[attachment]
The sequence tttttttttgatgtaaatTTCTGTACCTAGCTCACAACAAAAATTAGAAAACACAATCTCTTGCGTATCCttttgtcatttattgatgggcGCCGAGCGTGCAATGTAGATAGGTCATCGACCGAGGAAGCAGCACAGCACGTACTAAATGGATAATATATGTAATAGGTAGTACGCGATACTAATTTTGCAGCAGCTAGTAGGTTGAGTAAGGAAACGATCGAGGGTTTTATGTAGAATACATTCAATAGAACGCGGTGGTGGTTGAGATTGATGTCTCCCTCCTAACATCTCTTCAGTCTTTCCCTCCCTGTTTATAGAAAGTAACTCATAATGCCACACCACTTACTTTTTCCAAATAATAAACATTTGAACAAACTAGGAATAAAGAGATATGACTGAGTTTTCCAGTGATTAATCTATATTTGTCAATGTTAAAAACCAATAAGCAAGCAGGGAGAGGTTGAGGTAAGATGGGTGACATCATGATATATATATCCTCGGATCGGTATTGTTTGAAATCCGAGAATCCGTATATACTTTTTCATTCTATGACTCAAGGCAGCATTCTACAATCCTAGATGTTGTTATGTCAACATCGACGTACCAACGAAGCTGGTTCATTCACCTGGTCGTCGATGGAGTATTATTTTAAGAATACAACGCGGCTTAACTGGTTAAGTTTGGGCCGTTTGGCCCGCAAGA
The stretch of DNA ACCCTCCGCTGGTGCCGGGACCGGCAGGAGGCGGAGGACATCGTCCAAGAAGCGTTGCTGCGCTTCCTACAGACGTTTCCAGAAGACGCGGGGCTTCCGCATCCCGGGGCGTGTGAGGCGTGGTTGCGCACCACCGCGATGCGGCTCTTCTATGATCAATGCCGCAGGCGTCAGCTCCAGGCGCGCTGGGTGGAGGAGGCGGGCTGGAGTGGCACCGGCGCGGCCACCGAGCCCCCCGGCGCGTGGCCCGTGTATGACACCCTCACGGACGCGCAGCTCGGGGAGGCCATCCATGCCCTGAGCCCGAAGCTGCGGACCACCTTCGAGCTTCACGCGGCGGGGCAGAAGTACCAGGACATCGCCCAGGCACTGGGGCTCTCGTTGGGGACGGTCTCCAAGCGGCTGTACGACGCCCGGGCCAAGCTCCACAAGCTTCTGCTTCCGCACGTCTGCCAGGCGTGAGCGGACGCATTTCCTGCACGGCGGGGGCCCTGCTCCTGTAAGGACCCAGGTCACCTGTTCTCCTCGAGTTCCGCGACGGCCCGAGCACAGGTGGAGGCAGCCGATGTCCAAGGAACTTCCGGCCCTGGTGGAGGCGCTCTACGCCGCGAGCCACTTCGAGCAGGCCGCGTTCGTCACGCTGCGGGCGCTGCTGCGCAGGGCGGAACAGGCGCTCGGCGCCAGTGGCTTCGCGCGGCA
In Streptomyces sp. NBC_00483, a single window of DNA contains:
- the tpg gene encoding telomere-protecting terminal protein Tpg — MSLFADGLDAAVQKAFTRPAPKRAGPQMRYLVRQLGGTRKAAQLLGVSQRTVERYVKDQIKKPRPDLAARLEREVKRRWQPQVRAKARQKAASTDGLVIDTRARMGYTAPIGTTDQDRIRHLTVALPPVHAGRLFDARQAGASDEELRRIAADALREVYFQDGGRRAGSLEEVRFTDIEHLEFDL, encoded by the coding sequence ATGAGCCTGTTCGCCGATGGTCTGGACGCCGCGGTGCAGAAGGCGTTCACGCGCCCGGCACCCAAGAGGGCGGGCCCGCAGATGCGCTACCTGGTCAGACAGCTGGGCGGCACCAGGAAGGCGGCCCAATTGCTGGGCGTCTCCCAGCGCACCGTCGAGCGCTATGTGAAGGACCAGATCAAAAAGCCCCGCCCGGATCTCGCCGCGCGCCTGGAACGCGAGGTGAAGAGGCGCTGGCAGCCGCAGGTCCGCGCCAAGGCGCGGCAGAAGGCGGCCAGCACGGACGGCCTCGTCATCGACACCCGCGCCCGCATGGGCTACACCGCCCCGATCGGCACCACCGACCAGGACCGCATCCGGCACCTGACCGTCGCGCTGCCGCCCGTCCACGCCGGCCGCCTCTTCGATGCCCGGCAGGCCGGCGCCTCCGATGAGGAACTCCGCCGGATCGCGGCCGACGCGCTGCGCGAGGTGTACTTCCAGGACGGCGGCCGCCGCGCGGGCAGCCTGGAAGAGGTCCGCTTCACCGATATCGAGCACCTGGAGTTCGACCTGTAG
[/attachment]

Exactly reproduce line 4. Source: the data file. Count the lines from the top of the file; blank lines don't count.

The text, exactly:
- the tpg gene encoding telomere-protecting terminal protein Tpg — MSLFADGLDAAVQKAFTRPAPKRAGPQMRYLVRQLGGTRKAAQLLGVSQRTVERYVKDQIKKPRPDLAARLEREVKRRWQPQVRAKARQKAASTDGLVIDTRARMGYTAPIGTTDQDRIRHLTVALPPVHAGRLFDARQAGASDEELRRIAADALREVYFQDGGRRAGSLEEVRFTDIEHLEFDL, encoded by the coding sequence ATGAGCCTGTTCGCCGATGGTCTGGACGCCGCGGTGCAGAAGGCGTTCACGCGCCCGGCACCCAAGAGGGCGGGCCCGCAGATGCGCTACCTGGTCAGACAGCTGGGCGGCACCAGGAAGGCGGCCCAATTGCTGGGCGTCTCCCAGCGCACCGTCGAGCGCTATGTGAAGGACCAGATCAAAAAGCCCCGCCCGGATCTCGCCGCGCGCCTGGAACGCGAGGTGAAGAGGCGCTGGCAGCCGCAGGTCCGCGCCAAGGCGCGGCAGAAGGCGGCCAGCACGGACGGCCTCGTCATCGACACCCGCGCCCGCATGGGCTACACCGCCCCGATCGGCACCACCGACCAGGACCGCATCCGGCACCTGACCGTCGCGCTGCCGCCCGTCCACGCCGGCCGCCTCTTCGATGCCCGGCAGGCCGGCGCCTCCGATGAGGAACTCCGCCGGATCGCGGCCGACGCGCTGCGCGAGGTGTACTTCCAGGACGGCGGCCGCCGCGCGGGCAGCCTGGAAGAGGTCCGCTTCACCGATATCGAGCACCTGGAGTTCGACCTGTAG